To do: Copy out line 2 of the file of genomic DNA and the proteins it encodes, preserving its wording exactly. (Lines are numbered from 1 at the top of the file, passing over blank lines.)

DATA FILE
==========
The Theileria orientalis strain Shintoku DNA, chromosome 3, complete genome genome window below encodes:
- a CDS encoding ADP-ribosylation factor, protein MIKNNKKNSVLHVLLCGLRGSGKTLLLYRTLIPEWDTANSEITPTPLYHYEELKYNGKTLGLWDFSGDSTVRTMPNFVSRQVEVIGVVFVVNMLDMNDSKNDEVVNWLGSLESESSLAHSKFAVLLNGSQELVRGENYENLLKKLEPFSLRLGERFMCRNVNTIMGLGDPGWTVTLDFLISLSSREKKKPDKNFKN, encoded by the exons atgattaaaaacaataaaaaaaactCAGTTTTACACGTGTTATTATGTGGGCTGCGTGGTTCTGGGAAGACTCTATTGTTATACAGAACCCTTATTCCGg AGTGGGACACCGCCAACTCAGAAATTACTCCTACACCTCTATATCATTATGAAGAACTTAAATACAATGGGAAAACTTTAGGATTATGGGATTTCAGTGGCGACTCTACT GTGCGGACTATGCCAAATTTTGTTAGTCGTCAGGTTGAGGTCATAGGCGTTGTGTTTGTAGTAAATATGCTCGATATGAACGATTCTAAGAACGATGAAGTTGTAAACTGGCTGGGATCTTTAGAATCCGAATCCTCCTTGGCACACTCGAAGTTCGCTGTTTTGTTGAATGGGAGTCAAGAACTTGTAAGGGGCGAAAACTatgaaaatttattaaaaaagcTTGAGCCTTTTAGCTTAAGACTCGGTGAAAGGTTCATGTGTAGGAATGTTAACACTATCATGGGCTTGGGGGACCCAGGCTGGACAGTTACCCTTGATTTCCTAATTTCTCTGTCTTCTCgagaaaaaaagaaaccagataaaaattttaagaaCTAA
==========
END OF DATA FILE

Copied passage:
- a CDS encoding ADP-ribosylation factor, protein MIKNNKKNSVLHVLLCGLRGSGKTLLLYRTLIPEWDTANSEITPTPLYHYEELKYNGKTLGLWDFSGDSTVRTMPNFVSRQVEVIGVVFVVNMLDMNDSKNDEVVNWLGSLESESSLAHSKFAVLLNGSQELVRGENYENLLKKLEPFSLRLGERFMCRNVNTIMGLGDPGWTVTLDFLISLSSREKKKPDKNFKN, encoded by the exons atgattaaaaacaataaaaaaaactCAGTTTTACACGTGTTATTATGTGGGCTGCGTGGTTCTGGGAAGACTCTATTGTTATACAGAACCCTTATTCCGg AGTGGGACACCGCCAACTCAGAAATTACTCCTACACCTCTATATCATTATGAAGAACTTAAATACAATGGGAAAACTTTAGGATTATGGGATTTCAGTGGCGACTCTACT GTGCGGACTATGCCAAATTTTGTTAGTCGTCAGGTTGAGGTCATAGGCGTTGTGTTTGTAGTAAATATGCTCGATATGAACGATTCTAAGAACGATGAAGTTGTAAACTGGCTGGGATCTTTAGAATCCGAATCCTCCTTGGCACACTCGAAGTTCGCTGTTTTGTTGAATGGGAGTCAAGAACTTGTAAGGGGCGAAAACTatgaaaatttattaaaaaagcTTGAGCCTTTTAGCTTAAGACTCGGTGAAAGGTTCATGTGTAGGAATGTTAACACTATCATGGGCTTGGGGGACCCAGGCTGGACAGTTACCCTTGATTTCCTAATTTCTCTGTCTTCTCgagaaaaaaagaaaccagataaaaattttaagaaCTAA